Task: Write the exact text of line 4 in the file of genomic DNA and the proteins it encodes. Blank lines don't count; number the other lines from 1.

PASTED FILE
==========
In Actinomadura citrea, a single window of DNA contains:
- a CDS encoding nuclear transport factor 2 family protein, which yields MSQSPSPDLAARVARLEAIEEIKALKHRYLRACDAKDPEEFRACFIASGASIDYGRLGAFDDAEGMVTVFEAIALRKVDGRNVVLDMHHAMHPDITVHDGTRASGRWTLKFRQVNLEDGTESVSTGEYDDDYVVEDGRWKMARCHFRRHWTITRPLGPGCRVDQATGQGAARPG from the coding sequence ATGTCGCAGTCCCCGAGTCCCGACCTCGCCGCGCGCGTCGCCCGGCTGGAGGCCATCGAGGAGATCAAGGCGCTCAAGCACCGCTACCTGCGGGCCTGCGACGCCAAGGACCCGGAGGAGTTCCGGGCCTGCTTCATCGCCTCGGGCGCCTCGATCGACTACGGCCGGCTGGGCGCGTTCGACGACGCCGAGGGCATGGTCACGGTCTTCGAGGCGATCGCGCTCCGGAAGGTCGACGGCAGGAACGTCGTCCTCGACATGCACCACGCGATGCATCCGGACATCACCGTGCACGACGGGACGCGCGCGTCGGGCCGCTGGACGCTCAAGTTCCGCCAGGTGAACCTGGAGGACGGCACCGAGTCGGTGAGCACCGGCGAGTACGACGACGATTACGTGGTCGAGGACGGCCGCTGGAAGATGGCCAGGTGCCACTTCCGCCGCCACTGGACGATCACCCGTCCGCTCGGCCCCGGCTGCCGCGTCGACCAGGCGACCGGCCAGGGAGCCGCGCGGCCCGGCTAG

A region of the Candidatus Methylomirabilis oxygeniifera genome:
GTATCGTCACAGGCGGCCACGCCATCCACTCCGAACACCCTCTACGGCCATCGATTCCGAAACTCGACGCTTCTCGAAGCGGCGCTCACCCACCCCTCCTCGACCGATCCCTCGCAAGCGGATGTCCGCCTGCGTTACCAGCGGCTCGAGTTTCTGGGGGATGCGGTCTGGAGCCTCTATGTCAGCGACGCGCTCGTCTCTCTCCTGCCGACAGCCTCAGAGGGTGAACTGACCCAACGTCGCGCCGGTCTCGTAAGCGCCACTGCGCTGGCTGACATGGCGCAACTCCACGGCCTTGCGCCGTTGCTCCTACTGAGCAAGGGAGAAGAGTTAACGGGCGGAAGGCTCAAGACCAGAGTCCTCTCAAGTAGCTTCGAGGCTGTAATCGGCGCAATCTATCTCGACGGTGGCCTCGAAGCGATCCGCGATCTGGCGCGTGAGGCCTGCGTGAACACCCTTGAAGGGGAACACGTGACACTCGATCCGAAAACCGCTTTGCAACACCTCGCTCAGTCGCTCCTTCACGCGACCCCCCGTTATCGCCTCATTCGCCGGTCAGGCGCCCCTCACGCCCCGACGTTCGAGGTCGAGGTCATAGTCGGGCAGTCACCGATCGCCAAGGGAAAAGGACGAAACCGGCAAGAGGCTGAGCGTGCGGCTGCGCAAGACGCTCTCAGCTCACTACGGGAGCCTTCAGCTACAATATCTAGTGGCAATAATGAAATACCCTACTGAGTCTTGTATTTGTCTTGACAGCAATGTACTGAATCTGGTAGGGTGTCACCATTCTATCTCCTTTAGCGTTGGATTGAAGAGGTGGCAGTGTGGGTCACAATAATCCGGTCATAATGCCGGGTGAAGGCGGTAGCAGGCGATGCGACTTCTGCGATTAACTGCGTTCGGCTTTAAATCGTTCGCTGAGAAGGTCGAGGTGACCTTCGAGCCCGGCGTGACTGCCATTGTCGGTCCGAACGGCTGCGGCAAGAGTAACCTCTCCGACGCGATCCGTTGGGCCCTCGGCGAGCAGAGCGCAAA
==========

GTATCGTCACAGGCGGCCACGCCATCCACTCCGAACACCCTCTACGGCCATCGATTCCGAAACTCGACGCTTCTCGAAGCGGCGCTCACCCACCCCTCCTCGACCGATCCCTCGCAAGCGGATGTCCGCCTGCGTTACCAGCGGCTCGAGTTTCTGGGGGATGCGGTCTGGAGCCTCTATGTCAGCGACGCGCTCGTCTCTCTCCTGCCGACAGCCTCAGAGGGTGAACTGACCCAACGTCGCGCCGGTCTCGTAAGCGCCACTGCGCTGGCTGACATGGCGCAACTCCACGGCCTTGCGCCGTTGCTCCTACTGAGCAAGGGAGAAGAGTTAACGGGCGGAAGGCTCAAGACCAGAGTCCTCTCAAGTAGCTTCGAGGCTGTAATCGGCGCAATCTATCTCGACGGTGGCCTCGAAGCGATCCGCGATCTGGCGCGTGAGGCCTGCGTGAACACCCTTGAAGGGGAACACGTGACACTCGATCCGAAAACCGCTTTGCAACACCTCGCTCAGTCGCTCCTTCACGCGACCCCCCGTTATCGCCTCATTCGCCGGTCAGGCGCCCCTCACGCCCCGACGTTCGAGGTCGAGGTCATAGTCGGGCAGTCACCGATCGCCAAGGGAAAAGGACGAAACCGGCAAGAGGCTGAGCGTGCGGCTGCGCAAGACGCTCTCAGCTCACTACGGGAGCCTTCAGCTACAATATCTAGTGGCAATAATGAAATACCCTACTGAGTCTTGTATTTGTCTTGACAGCAATGTACTGAATCTGGTAGGGTGTCACCATTCTATCTCCTTTAGCGTTGGATTGAAGAGGTGGCAGTGTGGGTCACAATAATCCGGTCATAATGCCGGGTGAAGGCGGTAGCAGGCGATGCGACTTCTGCGATTAACTGCGTTCGGCTTTAAATCGTTCGCTGAGAAGGTCGAGGTGACCTTCGAGCCCGGCGTGACTGCCATTGTCGGTCCGAACGGCTGCGGCAAGAGTAACCTCTCCGACGCGATCCGTTGGGCCCTCGGCGAGCAGAGCGCAAA